Differential return is a risk-adjusted performance measure that many CIPM candidates have not see before, and as a result, I get a lot of questions asking what exactly is the differential return… what does it mean and how should it be interpreted. Thus, I have decided to focus on this measure in a series of posts over the next few days.

First, it is important to recognize that differential return is a rate of return. As you might guess from its name, it is an excess return (i.e., a difference in returns). More specifically, it is a risk-adjusted excess return.

In this first post on this measure, I compare differential return to subtraction alpha. Subtraction alpha is simply the portfolio return minus the benchmark return:

Subtraction alpha is simply the portfolio return minus the benchmark return (hence the name); thus, it does not consider risk. As a result, the excess return calculated with a subtraction alpha gives the portfolio manager credit (or discredit) for the portion of returns that result from risk.

Differential return, by contrast, results in an excess return for the portfolio manager that considers risk in the form of standard deviation (the variability of past returns). Here is the formula for differential return using standard deviation:

The benchmark’s Sharpe ratio (which is the benchmark return in excess of the risk free rate, divided by the benchmark’s risk in the form of standard deviation) is multiplied by the portfolio risk to give a measure that is a rate of return (rather than the return per unit of risk, which is the basis for Sharpe ratio). The fully risk adjusted benchmark return is obtained by adding the risk free rate back in. Thus, the manager’s excess return adjusted for risk is the portfolio return minus this risk-adjusted benchmark return.

The CIPM curriculum refers to this differential return as a one-parameter performance measure (the one parameter being the Sharpe ratio, which combines return in its numerator with risk in its denominator to form a single statistic).

Differential return using standard deviation may be appropriate if the relevant risk measure is the variability of past returns. If the relevant risk measure is the volatility of portfolio returns compared to the market, then differential return using beta is more appropriate:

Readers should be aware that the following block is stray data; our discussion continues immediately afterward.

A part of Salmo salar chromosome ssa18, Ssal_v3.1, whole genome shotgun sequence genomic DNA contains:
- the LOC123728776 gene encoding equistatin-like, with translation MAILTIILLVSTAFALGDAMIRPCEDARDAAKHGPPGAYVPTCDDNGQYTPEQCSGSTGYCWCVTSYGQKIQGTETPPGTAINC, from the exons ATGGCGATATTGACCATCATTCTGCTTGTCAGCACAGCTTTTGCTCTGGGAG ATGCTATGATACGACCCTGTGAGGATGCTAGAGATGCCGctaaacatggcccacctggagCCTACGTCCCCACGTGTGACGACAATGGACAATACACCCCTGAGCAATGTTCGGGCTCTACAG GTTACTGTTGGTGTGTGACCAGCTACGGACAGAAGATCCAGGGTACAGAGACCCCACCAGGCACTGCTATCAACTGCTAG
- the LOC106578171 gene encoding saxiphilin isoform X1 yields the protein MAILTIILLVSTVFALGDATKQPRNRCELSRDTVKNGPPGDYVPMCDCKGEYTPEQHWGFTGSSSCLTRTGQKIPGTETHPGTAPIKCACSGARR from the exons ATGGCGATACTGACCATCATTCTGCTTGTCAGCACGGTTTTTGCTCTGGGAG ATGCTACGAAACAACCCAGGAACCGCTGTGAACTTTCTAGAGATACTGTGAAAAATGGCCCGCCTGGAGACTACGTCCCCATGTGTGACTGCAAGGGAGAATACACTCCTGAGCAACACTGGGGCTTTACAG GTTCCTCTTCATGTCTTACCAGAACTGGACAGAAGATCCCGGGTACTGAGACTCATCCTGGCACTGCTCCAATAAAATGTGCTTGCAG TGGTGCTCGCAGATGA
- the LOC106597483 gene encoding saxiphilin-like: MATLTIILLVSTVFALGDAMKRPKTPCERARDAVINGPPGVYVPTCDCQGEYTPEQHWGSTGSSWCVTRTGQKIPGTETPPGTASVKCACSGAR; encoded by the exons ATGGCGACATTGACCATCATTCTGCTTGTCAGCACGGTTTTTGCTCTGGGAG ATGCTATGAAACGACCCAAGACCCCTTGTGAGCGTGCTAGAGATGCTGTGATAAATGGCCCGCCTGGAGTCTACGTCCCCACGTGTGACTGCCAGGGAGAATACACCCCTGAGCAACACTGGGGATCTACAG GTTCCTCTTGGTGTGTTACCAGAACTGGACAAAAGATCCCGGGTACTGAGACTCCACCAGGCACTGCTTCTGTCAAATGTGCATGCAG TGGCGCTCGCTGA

The same concepts apply… it’s just that now the Treynor ratio is used in calculation of the differential return rather than the Sharpe ratio.

Thus, differential return is a more appropriate excess return than a simple subtraction alpha.

Happy studying!

Can you please tell us what level and which reading this equation is described?

Than you

Hi Dan,

Differential return is covered at the CIPM Principles Level, in Reading 5. Note that one of the Learning Outcome Statements is as follows: “compare one parameter performance measures based on beta and standard deviation.” Differential return is one of these measures. On page 549, the discussion of Differential return using standard deviation begins. That section is followed by the discussion of differential return using beta.

John

John,

Is there an error in the pictures? You multiple the benchmark Sharpe ratio or Treynor ratio with portfolio risk and not benchmark risk as the box now reads? The text says portfolio risk, and the annotation suggests that portfolio risk is intended.

This must only be in the most recent CIPM curriculum, and it wasn’t in the previous one? I passed the CIPM examinations in 2012, and I don’t recall these formulas. Certainly an interesting measure which makes very much sense.

Regards,

Niklas Salminen

I think the box labeled “Benchmark Risk” should say “Portfolio risk”???

Bill Welch and Niklas Salminen: Thank you; the formula itself was correct, but the labling of the risk figures was incorrect. Indeed, as described in the text, the benchmark risk adjusted performance measure (Sharpe ratio or Treynor ratio) must be multiplied by the *portfolio* risk (standard deviation or beta, respectively.

The post has been corrected for this – good catch.

Niklas,

Differential return was added to the CIPM curriculum in 2013, if memory serves.

Your differential return calculation would be made more intuitive if you present it as the market risk premium adjusted by the ratio of the portfolio’s standard deviation relative to the benchmark standard deviation. This makes it easy to see that this is simply an application of the CAPM ( Capital Market Pricing Model.) In this context, alpha is the excess return over the required return (given the volatility risk of the portfolio.) Too often candidates are simply memorizing formulas rather than learning concepts.

Steve,

Thank you for your comment. Yes, I agree wholeheartedly, candidates should learn concepts rather than memorizing formulae. My post is not intended to encourage memorization of formulae for the sake of simply memorizing… hopefully the post does not seem that way.

The presentation of the formula for differential return is based on the reading – but during our in-person classes, I do teach it along the lines of what you mention above. This post, however, is meant simply to help candidates relate the formula to other concepts.

As an aside, CAPM itself, while mentioned several times in the CIPM curriculum, is not directly covered. Covering CAPM in greater detail would enhance the curriculum, in my opinion, and it would help candidates better connect these related concepts.